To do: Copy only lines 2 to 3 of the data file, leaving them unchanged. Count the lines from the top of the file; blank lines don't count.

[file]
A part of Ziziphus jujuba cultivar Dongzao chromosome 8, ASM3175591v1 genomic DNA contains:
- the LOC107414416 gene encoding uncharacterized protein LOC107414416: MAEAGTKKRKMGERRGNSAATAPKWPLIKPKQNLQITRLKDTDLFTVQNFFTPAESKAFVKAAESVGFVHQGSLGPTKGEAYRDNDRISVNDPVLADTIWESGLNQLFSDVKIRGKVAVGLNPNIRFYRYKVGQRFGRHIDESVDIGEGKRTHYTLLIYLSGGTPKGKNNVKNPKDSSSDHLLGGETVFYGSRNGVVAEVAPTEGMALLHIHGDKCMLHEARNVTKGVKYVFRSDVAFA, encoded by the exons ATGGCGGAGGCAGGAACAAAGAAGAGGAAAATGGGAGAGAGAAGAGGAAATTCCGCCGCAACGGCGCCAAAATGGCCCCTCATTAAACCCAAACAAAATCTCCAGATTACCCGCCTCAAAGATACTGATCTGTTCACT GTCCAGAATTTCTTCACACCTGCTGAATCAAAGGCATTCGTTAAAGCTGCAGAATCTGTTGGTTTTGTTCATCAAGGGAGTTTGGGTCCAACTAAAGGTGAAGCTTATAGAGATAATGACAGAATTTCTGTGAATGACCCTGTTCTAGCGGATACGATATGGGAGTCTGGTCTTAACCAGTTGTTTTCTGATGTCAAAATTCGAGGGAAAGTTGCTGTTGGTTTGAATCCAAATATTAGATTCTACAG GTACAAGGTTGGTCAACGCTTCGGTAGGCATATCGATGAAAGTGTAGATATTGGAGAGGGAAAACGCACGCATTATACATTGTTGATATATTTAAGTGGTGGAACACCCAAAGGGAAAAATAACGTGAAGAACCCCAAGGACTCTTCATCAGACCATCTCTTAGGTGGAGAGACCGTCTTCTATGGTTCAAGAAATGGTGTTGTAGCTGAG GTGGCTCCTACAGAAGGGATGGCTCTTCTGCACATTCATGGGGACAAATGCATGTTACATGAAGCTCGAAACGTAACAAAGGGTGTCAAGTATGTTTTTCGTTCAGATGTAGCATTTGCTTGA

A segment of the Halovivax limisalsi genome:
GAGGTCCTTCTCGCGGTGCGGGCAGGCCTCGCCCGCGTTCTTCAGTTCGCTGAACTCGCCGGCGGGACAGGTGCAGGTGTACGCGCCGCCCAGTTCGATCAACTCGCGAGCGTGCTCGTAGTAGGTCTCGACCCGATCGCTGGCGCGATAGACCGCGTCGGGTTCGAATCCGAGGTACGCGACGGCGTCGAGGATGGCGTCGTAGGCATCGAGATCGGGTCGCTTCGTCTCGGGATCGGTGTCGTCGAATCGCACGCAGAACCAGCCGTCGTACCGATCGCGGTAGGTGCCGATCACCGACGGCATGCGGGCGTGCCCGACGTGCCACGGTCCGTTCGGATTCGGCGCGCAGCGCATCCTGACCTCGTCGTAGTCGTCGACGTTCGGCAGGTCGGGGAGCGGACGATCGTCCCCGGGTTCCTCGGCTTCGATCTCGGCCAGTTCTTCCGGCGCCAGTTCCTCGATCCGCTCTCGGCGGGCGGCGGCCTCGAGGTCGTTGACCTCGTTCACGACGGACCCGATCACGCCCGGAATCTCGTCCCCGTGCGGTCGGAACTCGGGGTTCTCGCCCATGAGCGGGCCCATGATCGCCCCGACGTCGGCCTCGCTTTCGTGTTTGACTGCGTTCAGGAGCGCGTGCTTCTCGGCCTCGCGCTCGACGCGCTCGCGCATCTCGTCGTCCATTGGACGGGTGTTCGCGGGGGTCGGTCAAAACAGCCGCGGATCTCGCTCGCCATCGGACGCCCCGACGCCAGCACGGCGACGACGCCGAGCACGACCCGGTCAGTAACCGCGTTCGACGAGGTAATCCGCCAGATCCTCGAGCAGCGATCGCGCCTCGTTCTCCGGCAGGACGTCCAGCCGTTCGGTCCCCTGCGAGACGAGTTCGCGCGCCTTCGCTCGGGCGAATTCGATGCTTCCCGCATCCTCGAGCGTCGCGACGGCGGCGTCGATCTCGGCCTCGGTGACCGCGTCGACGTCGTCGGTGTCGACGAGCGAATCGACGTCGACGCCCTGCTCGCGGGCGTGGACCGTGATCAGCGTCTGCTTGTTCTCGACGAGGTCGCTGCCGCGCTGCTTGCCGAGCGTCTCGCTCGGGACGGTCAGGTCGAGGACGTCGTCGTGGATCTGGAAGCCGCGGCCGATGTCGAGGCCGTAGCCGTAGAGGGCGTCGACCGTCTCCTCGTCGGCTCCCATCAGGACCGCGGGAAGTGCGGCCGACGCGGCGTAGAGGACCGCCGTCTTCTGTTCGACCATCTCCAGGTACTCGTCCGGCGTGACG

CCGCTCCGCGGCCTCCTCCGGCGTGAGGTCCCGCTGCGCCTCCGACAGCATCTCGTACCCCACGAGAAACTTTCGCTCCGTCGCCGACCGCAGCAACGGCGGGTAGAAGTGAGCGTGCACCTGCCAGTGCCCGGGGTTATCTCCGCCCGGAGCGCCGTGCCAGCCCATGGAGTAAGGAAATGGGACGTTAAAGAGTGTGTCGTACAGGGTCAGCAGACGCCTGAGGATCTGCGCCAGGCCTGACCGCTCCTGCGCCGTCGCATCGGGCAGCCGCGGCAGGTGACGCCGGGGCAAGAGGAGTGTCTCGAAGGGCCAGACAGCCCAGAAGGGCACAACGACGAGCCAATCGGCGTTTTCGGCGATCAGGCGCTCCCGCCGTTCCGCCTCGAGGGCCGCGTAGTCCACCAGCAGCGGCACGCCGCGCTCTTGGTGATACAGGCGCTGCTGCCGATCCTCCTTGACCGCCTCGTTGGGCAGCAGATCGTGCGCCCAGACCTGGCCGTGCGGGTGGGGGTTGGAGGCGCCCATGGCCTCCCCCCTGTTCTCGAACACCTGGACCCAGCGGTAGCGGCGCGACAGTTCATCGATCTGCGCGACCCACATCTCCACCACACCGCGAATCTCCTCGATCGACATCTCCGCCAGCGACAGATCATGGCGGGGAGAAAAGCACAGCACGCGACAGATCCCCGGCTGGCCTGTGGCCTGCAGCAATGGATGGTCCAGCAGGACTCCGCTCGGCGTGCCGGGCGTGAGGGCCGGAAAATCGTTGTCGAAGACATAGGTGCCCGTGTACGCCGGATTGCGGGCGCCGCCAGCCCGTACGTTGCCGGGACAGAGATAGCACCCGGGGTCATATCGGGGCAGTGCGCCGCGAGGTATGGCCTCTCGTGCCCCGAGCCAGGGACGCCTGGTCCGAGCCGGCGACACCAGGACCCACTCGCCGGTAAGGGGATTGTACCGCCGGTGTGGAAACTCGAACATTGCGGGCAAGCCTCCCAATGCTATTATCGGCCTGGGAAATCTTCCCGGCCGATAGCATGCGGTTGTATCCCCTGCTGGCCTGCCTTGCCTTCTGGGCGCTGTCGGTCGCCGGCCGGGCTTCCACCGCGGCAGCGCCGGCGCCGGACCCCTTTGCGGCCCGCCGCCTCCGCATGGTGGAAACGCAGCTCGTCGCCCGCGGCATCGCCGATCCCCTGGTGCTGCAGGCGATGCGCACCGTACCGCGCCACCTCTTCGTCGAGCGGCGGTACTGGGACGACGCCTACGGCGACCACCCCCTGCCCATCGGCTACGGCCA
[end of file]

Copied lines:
- the LOC107414416 gene encoding uncharacterized protein LOC107414416: MAEAGTKKRKMGERRGNSAATAPKWPLIKPKQNLQITRLKDTDLFTVQNFFTPAESKAFVKAAESVGFVHQGSLGPTKGEAYRDNDRISVNDPVLADTIWESGLNQLFSDVKIRGKVAVGLNPNIRFYRYKVGQRFGRHIDESVDIGEGKRTHYTLLIYLSGGTPKGKNNVKNPKDSSSDHLLGGETVFYGSRNGVVAEVAPTEGMALLHIHGDKCMLHEARNVTKGVKYVFRSDVAFA, encoded by the exons ATGGCGGAGGCAGGAACAAAGAAGAGGAAAATGGGAGAGAGAAGAGGAAATTCCGCCGCAACGGCGCCAAAATGGCCCCTCATTAAACCCAAACAAAATCTCCAGATTACCCGCCTCAAAGATACTGATCTGTTCACT GTCCAGAATTTCTTCACACCTGCTGAATCAAAGGCATTCGTTAAAGCTGCAGAATCTGTTGGTTTTGTTCATCAAGGGAGTTTGGGTCCAACTAAAGGTGAAGCTTATAGAGATAATGACAGAATTTCTGTGAATGACCCTGTTCTAGCGGATACGATATGGGAGTCTGGTCTTAACCAGTTGTTTTCTGATGTCAAAATTCGAGGGAAAGTTGCTGTTGGTTTGAATCCAAATATTAGATTCTACAG GTACAAGGTTGGTCAACGCTTCGGTAGGCATATCGATGAAAGTGTAGATATTGGAGAGGGAAAACGCACGCATTATACATTGTTGATATATTTAAGTGGTGGAACACCCAAAGGGAAAAATAACGTGAAGAACCCCAAGGACTCTTCATCAGACCATCTCTTAGGTGGAGAGACCGTCTTCTATGGTTCAAGAAATGGTGTTGTAGCTGAG GTGGCTCCTACAGAAGGGATGGCTCTTCTGCACATTCATGGGGACAAATGCATGTTACATGAAGCTCGAAACGTAACAAAGGGTGTCAAGTATGTTTTTCGTTCAGATGTAGCATTTGCTTGA

A segment of the Halovivax limisalsi genome: